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    Quote Originally Posted by GVChamp View Post
    Also I agree with the poster who said we haven't had any good FP Presidents in recent history. I'll actually go back as far as Nixon. Reagan was right about a couple of things completley on accident. HW was alright. The rest have largely sucked. Trump is the suckiest. The two-termers did improve by their 2nd terms, but their initial ideologies were all garbage. HRC might have a leg up because of her experience coming into the Oval Office, but we don't just vote on Presidents for FP alone.
    Is Foreign policy more a function of the secstate than president ? you can say the president green lights but the catalyst is the secstate.

    A Kissinger or Jim Baker don't come along very often

    Most consequential Secstates

  4. #1129
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    GVChamp,

    I don't agree with this because the same GOP faithful have been fuming at Trump over this particular topic for a while. They will close ranks when it comes to "Russian meddling proves that Trump is illegitimate," but they are defintiely not on board with Trump playing footsie with Putin. This has been an annoyance since day 1.
    "fuming" has resulted in what action, though? IE there's a slew of things that the congressional GOP -could- do on the very narrow topic of Russian meddling, which they have not done.

    forget the fawning House GOP; even within the Senate, outside of the usual GOP suspects who unfortunately won't be around for much longer (McCain, Corker, Flake), the rest can't even bring themselves to ineffectual harrumphing, which is what Senators do best.
    There is a cult of ignorance in the United States, and there has always been. The strain of anti-intellectualism has been a constant thread winding its way through our political and cultural life, nurtured by the false notion that democracy means that "My ignorance is just as good as your knowledge."- Isaac Asimov

  5. #1130
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    Is Foreign policy more a function of the secstate than president ? you can say the president green lights but the catalyst is the secstate.
    No. President provides the grand strategy; SecState executes.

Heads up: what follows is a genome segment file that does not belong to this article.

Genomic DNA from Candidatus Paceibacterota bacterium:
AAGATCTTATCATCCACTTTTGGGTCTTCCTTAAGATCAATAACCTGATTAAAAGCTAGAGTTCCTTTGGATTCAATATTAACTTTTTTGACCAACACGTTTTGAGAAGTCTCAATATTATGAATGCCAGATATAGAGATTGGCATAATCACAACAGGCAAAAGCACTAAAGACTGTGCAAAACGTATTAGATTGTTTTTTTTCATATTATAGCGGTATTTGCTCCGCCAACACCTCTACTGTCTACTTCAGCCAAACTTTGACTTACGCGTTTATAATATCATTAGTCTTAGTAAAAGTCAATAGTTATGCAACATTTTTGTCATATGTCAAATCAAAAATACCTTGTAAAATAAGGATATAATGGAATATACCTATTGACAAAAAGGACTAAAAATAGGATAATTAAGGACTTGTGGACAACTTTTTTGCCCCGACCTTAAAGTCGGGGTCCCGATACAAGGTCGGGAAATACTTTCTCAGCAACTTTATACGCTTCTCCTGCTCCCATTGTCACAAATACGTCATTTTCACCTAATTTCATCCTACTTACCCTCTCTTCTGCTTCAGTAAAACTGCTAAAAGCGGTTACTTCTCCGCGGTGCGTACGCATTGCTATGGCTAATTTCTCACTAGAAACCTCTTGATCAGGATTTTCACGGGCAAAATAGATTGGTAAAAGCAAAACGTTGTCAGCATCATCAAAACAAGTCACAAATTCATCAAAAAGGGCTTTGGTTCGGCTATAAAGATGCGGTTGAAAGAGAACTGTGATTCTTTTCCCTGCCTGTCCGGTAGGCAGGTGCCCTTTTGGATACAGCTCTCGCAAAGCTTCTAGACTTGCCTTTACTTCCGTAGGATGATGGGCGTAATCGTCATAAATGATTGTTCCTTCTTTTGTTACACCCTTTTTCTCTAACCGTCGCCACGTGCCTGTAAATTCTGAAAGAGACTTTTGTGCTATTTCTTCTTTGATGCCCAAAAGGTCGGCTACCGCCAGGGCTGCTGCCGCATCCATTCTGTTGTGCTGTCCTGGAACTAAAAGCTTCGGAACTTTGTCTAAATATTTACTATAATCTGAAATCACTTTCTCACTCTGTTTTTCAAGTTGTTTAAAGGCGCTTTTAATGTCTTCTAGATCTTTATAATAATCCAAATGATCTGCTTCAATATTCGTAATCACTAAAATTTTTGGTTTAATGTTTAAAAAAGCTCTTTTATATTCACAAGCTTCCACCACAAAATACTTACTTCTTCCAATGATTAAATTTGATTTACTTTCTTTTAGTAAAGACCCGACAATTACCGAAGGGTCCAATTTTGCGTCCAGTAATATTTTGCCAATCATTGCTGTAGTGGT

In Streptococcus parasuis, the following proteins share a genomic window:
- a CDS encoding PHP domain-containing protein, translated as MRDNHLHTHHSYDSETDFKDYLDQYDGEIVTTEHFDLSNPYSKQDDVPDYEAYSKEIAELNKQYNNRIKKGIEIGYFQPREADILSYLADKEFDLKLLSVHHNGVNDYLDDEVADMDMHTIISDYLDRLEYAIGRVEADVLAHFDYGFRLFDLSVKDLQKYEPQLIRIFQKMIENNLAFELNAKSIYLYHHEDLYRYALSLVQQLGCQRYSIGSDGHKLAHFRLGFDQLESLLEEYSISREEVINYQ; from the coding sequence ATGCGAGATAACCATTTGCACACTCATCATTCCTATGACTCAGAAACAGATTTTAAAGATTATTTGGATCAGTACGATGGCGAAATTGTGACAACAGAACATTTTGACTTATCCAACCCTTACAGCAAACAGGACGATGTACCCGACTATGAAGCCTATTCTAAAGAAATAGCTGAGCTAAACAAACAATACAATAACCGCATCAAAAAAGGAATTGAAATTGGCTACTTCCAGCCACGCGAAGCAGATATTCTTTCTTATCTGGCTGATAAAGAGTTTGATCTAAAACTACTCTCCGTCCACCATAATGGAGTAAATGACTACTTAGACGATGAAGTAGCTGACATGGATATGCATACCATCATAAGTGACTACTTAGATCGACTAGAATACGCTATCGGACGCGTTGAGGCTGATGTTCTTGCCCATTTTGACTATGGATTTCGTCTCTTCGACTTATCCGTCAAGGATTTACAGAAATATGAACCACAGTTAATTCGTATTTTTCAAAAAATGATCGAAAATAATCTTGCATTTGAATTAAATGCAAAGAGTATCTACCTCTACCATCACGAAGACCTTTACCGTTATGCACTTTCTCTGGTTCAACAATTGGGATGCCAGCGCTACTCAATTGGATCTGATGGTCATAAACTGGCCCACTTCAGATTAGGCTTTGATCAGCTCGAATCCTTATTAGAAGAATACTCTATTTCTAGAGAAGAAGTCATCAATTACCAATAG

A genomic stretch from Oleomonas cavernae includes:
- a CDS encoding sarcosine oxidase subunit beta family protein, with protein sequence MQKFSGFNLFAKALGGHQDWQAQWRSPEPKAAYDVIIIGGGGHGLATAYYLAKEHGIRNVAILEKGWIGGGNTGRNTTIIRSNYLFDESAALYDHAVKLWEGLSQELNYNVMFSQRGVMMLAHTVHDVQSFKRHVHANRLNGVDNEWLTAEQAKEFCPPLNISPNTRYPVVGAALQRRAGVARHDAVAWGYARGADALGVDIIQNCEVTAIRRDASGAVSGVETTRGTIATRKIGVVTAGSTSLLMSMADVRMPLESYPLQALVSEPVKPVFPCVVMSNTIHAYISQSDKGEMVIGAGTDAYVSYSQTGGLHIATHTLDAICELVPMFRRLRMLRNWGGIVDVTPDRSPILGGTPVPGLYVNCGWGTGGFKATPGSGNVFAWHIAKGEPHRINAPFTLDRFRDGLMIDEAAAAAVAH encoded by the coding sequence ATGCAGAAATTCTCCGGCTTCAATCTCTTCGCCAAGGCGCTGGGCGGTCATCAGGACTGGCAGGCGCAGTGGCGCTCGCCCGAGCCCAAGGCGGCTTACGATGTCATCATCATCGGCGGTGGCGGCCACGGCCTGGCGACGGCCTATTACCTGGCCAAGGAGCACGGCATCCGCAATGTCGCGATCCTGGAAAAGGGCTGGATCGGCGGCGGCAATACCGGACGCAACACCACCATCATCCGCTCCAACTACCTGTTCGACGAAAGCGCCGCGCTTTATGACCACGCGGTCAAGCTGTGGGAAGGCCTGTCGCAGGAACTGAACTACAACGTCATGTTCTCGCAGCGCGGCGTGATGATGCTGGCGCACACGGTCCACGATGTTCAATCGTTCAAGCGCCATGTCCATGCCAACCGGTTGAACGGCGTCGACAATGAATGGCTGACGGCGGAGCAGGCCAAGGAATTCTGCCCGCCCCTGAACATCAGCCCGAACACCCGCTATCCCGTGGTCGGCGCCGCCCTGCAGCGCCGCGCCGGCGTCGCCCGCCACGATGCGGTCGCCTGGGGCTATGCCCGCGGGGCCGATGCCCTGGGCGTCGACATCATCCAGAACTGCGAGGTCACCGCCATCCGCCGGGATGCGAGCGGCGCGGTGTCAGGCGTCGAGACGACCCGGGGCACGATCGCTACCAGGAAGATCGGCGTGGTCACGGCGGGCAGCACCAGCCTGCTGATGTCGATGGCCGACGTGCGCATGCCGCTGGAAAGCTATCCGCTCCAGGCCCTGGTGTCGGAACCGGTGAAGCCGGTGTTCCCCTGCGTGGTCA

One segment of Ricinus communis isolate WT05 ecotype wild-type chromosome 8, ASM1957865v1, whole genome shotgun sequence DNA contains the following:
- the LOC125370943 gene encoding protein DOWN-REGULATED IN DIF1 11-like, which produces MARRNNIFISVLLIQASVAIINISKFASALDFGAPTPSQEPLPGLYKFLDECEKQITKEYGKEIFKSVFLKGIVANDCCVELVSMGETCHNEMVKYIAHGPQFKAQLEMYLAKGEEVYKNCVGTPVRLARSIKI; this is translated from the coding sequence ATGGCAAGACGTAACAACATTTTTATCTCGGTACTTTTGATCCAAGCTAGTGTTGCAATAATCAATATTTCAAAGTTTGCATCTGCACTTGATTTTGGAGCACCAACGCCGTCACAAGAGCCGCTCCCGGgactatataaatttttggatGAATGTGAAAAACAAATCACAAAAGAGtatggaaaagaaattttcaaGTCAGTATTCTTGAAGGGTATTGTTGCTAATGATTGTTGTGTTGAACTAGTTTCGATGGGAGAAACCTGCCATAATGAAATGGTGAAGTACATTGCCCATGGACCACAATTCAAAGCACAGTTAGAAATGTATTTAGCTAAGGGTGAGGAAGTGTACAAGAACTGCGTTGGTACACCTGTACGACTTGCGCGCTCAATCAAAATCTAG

that's part of the reason why no one respected Tillerson-- it was clear that SecState had no standing with the WH.
    There is a cult of ignorance in the United States, and there has always been. The strain of anti-intellectualism has been a constant thread winding its way through our political and cultural life, nurtured by the false notion that democracy means that "My ignorance is just as good as your knowledge."- Isaac Asimov

  6. #1131
    Turbanator Senior Contributor Double Edge's Avatar
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    Quote Originally Posted by astralis View Post
    No. President provides the grand strategy; SecState executes.
    Ah! Exciting times ahead then

    Tally Ho : D

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    Quote Originally Posted by Double Edge View Post
    Is Foreign policy more a function of the secstate than president ? you can say the president green lights but the catalyst is the secstate.

    A Kissinger or Jim Baker don't come along very often

    Most consequential Secstates
    post-World War II Secretaries of State

    Roosevelt

    Stettinius 12/1/44 to 6/27/45
    Truman

    Byrnes 7/3/45 to 1/21/47
    Marshall 1/21/47 to 1/20/49
    Acheson 1/21/49 to 1/20/53
    Eisenhower

    Dulles 1/21/53 to 4/22/59
    Herter 4/22/59 to 1/20/61
    Kennedy

    Rusk 1/21/61 to 1/20/69 (Rusk served all of LBJ's presidency)
    Nixon

    Rogers 1/22/69 to 9/3/73
    Kissinger 9/22/73 to 1/20/77 (Kissinger served all of Ford's presidency)
    Carter

    Vance 1/23/77 to 4/28/80
    Muskie 5/8/80 to 1/20/81
    Reagan

    Haig 1/22/81 to 7/5/82
    Shultz 7/16/82 to 1/20/89
    G.H.W. Bush

    Baker 1/25/89 to 8/23/92
    Eagleburger 8/23/92 to 1/19/93
    Clinton

    Christopher 1/20/93 to 1/17/97
    Albright 1/23/97 to 1/20/01
    G.W. Bush

    Powell 1/20/01 to 1/26/05
    Rice 1/26/05 to 1/20/09
    Obama

    H. Clinton 1/21/09 to 2/1/13
    Kerry 2/1/13 to 1/20/17
    Trump